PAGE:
It was a year ago that the Department of Correction administrators, here at MCI-Concord, decided that they were going to threaten, intimidate, and then punish me for going against their wishes and speaking with a reporter from Boston Magazine. They tried to misuse their power to prevent me from standing up for my rights. Ultimately, the prison’s administration took away privileges that I had earned and then removed me from the facility’s NEADS Service Dog Training Program, in a malicious attempt to hurt me. I was devastated and heartbroken. Once again, I was being punished and had done nothing wrong.
Since then, with the help of a dynamic civil rights lawyer, Sonja Deyoe, we filed a civil rights law suit in District Court outlining the abuses of power and discretion by prison authorities. We filed this lawsuit in an attempt to stand up for what was right and to prevent those in power from mistreating people who are weaker than them, simply because they can. The complaint that was filed with the court detailed allegations that the prison authorities threatened and intimidated me to prevent me from speaking with the reporter; and then, after I did, the authorities punished me by removing me from the NEADS Program after two years of successfully training service dogs for disabled children.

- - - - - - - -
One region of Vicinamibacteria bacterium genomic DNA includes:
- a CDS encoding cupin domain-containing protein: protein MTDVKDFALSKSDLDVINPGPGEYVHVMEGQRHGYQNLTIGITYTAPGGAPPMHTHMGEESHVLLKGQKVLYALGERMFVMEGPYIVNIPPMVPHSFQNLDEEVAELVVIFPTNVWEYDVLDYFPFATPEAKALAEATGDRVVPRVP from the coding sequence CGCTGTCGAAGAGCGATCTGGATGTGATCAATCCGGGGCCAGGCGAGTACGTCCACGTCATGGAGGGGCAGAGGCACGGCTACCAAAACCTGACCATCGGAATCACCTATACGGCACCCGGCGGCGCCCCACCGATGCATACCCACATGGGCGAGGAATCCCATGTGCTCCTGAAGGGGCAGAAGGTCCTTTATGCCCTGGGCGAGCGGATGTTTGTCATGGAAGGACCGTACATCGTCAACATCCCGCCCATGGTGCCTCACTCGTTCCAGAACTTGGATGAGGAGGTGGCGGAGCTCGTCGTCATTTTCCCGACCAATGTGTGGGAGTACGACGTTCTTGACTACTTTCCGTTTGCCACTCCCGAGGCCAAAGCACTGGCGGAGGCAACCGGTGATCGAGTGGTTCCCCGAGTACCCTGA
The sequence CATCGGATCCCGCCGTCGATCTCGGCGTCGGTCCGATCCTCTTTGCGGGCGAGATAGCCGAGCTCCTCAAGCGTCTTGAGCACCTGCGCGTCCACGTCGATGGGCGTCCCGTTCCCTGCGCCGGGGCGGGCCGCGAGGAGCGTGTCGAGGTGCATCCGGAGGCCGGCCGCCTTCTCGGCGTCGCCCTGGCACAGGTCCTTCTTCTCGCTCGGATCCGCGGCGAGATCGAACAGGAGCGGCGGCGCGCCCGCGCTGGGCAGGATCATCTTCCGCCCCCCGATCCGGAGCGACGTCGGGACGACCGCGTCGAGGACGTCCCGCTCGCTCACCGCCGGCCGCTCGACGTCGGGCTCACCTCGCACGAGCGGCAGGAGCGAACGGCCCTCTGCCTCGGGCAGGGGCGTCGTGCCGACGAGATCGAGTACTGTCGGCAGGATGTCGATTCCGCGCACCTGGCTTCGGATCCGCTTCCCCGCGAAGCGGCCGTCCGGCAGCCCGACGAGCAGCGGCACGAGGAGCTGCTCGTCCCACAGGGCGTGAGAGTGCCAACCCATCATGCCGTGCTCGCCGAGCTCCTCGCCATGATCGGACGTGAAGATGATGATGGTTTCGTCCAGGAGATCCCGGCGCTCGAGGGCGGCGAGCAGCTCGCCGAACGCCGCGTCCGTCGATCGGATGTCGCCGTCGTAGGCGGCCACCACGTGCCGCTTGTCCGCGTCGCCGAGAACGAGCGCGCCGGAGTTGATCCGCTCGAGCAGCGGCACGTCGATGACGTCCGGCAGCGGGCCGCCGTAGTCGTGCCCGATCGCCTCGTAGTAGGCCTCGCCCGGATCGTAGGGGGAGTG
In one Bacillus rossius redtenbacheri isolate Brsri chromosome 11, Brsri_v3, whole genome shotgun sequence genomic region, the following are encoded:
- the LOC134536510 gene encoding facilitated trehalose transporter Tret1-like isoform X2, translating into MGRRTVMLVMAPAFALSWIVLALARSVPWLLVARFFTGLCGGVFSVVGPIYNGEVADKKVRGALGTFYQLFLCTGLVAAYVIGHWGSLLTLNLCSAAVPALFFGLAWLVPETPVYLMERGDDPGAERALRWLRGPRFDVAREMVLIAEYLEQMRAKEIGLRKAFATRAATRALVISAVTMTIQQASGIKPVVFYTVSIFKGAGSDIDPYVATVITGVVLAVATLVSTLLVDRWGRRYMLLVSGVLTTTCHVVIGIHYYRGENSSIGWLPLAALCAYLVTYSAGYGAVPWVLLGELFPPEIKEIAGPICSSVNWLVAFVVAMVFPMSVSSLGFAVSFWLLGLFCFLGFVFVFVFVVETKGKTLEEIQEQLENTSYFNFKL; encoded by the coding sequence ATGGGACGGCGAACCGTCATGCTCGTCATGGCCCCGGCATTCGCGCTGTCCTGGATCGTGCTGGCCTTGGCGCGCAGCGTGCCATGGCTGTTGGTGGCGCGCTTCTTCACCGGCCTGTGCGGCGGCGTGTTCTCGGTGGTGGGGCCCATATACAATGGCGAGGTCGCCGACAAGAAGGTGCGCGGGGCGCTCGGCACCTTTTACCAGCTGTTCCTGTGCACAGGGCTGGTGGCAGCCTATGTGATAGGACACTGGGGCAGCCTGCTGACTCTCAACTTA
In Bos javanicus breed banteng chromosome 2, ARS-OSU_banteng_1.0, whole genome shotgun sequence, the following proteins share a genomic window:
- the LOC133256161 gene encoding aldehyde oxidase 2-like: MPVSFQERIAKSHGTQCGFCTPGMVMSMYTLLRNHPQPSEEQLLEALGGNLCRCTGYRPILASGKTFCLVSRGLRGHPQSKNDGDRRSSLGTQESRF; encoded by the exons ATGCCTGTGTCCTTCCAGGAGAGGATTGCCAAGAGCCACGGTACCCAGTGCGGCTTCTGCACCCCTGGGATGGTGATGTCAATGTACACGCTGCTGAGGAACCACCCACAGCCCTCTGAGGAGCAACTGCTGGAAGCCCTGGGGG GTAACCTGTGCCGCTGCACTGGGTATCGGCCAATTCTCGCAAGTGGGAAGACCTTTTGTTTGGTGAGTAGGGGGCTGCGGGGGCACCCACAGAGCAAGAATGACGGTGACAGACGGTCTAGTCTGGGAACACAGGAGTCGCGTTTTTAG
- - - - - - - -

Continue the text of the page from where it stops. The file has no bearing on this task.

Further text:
However, today I am very happy and proud to announce, thanks to Sonja’s help, I have been reinstated back into the NEADS Program. That’s right; I am now back training service dogs for disabled people.
I really want to thank Sonja for her help. Without her, I don’t think any of this would have been possible. Her dedication to helping those who are in need and her commitment to defending what is right, is the reason I am training service dogs once again. Although I have not yet been given my own dog to train, I am very happy merely to have the opportunity to be back in this amazing program. On behalf of me and my family, thank you, Sonja.